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Dmitri SHOSTAKOVICH (1906-1975)
Symphony No 8 in C minor, op. 65 (1943) [58:46]
Festive Overture, op. 96 (1954) [5:56]
Russian Festival Orchestra/Vakhtang Jordania
rec. January 2003, Bolshoi Hall of the Tchaikovsky Conservatory, Moscow, Russia (Sym. 8).  September 1999, Radio Palace Hall, Moscow, Russia (Festive Overture).
ANGELOK1 CD-9932 [64:02]

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Time passes.  There are young adults today too young to remember the Cold War; they were still toddlers when the Soviet Union dissolved.  Ever fewer are alive to bear personal witness to the worst events of twentieth century European history.  Ever fewer are alive who can bring that horrible, authoritative experience to the interpretation of the music inspired by those events.  As they retire or pass on, new generations, for whom these events are material in history books, take on the task of keeping it alive.  This is done by interpreting the music anew, finding new connections and new resonances in a new era; recognizing the contributions of past interpreters, while struggling not to work completely under their shadow.

The music of Stalin’s Soviet Union is clearly entering this new phase.  None is more emblematic of that time and place, nor more central to the struggle over reinterpretation, than that of Shostakovich.  Which way will it go?  One school of thought says that Shostakovich’s music is universal music; it speaks of struggles within the human spirit, and between individuals and the society they find themselves in.  Or, speaking strictly in musical terms, that his music is one compelling way of moving forward with the tradition of the symphony, string quartet, concerto, and other forms worked out by the canonical composers from Haydn to Mahler.  In both of these senses of integration into the classical tradition, regarding Shostakovich’s symphonies, Bernstein paved the way, and we’ve seen no equal since.  Interestingly, more progress on this road has been made with regard to the string quartets, the Emersons’ recordings being the exemplar.

The other approach may be called “preservationist”: try to recreate for the listener the time and place of the original performances.  Historically informed practice for Shostakovich—which isn’t an idea, or a label, I’m putting out there facetiously.  After all, The Gulag Archipelago gets much of its power from the specificity, the verisimilitude, that Solzhenitsyn creates through his use of style and detail.  If we want to tell a story about Guantanamo, we need to write another book.  In the same spirit, the story of Shostakovich’s symphonies can be told as Kondrashin and Mravinsky told them, perhaps in better sound.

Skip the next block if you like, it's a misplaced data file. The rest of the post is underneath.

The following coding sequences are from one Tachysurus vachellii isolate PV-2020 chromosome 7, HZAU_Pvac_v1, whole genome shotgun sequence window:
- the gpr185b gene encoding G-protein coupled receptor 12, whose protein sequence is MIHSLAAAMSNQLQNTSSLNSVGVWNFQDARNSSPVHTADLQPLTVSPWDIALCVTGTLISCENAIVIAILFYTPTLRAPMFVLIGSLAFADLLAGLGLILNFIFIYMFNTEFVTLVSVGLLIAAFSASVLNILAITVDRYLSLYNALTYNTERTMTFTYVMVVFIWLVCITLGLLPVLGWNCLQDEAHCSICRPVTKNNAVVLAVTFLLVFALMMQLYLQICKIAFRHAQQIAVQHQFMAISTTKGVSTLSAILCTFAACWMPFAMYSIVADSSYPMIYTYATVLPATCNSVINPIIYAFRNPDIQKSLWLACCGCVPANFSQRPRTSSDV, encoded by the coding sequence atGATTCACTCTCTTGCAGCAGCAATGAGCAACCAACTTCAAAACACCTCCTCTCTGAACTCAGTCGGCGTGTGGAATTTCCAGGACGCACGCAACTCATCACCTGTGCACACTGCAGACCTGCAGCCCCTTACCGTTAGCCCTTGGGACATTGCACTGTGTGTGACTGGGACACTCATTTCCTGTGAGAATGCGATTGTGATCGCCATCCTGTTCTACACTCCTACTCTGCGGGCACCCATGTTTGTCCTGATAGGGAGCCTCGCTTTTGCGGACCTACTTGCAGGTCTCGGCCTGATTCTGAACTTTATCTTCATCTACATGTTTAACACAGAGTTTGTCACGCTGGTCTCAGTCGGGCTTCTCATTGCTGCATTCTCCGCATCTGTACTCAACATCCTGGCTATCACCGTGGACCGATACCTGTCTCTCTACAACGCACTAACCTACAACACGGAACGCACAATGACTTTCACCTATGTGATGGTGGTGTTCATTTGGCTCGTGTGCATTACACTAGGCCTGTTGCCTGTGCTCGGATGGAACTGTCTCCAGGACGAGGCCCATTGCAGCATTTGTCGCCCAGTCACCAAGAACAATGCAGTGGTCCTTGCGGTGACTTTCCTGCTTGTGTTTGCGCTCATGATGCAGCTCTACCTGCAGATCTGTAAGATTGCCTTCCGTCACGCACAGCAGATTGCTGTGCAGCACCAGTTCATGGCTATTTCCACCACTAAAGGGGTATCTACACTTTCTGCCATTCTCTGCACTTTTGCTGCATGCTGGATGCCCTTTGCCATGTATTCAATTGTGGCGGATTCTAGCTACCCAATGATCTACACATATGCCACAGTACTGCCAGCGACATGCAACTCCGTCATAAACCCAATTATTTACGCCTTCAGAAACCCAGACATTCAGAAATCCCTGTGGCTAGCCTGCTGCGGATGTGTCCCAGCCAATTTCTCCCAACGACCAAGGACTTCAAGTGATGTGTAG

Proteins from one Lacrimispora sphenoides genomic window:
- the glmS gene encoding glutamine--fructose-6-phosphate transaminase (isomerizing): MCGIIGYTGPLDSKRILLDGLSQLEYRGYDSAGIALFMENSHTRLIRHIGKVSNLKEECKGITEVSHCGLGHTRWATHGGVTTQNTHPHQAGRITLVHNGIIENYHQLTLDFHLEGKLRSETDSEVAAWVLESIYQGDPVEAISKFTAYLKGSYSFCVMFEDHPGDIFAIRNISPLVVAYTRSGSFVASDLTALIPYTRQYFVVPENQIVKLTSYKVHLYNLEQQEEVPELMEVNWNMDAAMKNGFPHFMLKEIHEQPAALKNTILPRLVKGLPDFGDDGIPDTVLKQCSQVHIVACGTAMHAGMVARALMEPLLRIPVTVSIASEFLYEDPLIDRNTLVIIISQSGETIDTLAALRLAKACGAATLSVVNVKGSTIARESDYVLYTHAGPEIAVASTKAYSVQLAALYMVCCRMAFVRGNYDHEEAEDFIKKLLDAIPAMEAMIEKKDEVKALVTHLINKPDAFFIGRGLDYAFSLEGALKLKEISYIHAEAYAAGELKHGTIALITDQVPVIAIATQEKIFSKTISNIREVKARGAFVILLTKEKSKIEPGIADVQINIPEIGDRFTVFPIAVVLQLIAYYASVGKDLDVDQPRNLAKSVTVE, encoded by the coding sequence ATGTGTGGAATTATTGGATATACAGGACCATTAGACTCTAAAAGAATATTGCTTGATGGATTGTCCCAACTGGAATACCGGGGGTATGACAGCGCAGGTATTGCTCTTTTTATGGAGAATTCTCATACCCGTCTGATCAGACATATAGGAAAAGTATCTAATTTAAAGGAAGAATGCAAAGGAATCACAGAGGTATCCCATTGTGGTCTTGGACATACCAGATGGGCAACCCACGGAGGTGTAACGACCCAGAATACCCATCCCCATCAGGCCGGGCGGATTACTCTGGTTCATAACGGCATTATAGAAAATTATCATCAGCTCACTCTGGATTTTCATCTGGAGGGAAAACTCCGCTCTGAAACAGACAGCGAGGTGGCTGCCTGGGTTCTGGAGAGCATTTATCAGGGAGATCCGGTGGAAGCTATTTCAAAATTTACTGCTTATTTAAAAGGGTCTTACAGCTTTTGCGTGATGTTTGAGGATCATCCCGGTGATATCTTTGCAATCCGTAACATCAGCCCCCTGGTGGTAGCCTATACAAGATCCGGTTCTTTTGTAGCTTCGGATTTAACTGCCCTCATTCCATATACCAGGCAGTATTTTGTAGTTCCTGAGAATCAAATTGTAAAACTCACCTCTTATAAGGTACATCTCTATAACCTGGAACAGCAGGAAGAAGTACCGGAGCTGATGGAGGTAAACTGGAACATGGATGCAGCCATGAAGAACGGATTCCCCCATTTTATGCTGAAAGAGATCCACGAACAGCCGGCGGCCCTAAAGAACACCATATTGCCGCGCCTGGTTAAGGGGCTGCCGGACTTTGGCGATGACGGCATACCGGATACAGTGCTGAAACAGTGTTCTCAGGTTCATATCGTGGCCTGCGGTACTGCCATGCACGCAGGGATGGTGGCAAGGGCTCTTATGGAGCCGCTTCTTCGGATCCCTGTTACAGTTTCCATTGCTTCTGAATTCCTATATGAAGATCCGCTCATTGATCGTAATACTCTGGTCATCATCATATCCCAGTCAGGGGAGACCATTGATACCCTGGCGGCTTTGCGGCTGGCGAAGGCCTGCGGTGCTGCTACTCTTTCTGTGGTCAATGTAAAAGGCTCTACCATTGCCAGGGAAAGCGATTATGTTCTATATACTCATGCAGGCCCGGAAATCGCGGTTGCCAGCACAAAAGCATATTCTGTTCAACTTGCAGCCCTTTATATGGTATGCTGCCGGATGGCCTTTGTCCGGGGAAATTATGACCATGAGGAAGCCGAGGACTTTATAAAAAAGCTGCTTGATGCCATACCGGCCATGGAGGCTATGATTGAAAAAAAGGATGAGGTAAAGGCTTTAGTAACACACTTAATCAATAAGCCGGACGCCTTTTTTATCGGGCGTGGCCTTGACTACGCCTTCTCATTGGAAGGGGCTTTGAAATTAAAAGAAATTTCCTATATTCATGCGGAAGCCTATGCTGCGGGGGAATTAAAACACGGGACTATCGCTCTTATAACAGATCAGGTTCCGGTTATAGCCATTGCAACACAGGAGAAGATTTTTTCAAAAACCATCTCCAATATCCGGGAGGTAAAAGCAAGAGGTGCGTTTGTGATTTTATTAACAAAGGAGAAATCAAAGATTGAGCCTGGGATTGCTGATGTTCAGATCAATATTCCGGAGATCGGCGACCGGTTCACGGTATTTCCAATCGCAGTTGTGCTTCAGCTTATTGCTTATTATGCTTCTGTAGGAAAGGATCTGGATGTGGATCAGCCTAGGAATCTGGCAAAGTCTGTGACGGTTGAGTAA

One can try to do some of both at the same time, but it’s tricky.  I believe that Polyanksky’s efforts in this vein mostly succeed, but legions of reviewers have disagreed.  What one cannot do is be indecisive, integrationist for the first section, then preservationist the second.  This, I’m afraid, is what Jordania tries to do in his recording of the eighth symphony, and that switching back and forth kills this performance as a contender for consideration.

Starting with the beginning, the adagio, Jordania’s goal is atmosphere.  He paints, moderately effectively, a dreamy soundscape.  About eleven minutes in, when things need to sound ominous, if they don’t already, Jordania is unable to change gears in time.  The soft-edgedness kills the impact of the thundering brass as much as the queasy dance of the strings.  By about sixteen minutes in, the orchestration achieves some clarity and focus, but by then the point is lost.  The Russian Federal Orchestra doesn’t help.  It sounds as if they can’t muster the power or unity of ensemble to bring off the end of the adagio non troppo.  The brass seem almost puny, outgunned by the percussion.

I could analyze the remaining three movements in similar fashion.  There are good points: the string ensemble is spot on at certain essential points, such as the beginning of the allegretto, and then the brass come in and sound like they might keep up.  Five good minutes, then the strings start to sound weak.  The brass intonation goes bad.  The percussion beats them into the ground.   Tempos recede into foggy indeterminacy.

The Festive Overture pretty well plays itself.  In Jordania’s hands, as in nearly everyone else’s, it’s a fun little romp.

The sound quality is not bad, but it’s not what we’ve come to expect from recent issues.  For instance, Barshai’s cycle on Brilliant Classics, or Wigglesworth’s ongoing efforts on BIS, are sonically superior.  The sound on Angelok1 is thin and boxy, reminiscent of a lot of mid-1980s digital recordings.

If this is to be the beginning of a cycle of Shostakovich symphony recordings, it’s not off to a very promising start.  We need better interpretations of this music for the twenty-first century.

Brian Burtt 


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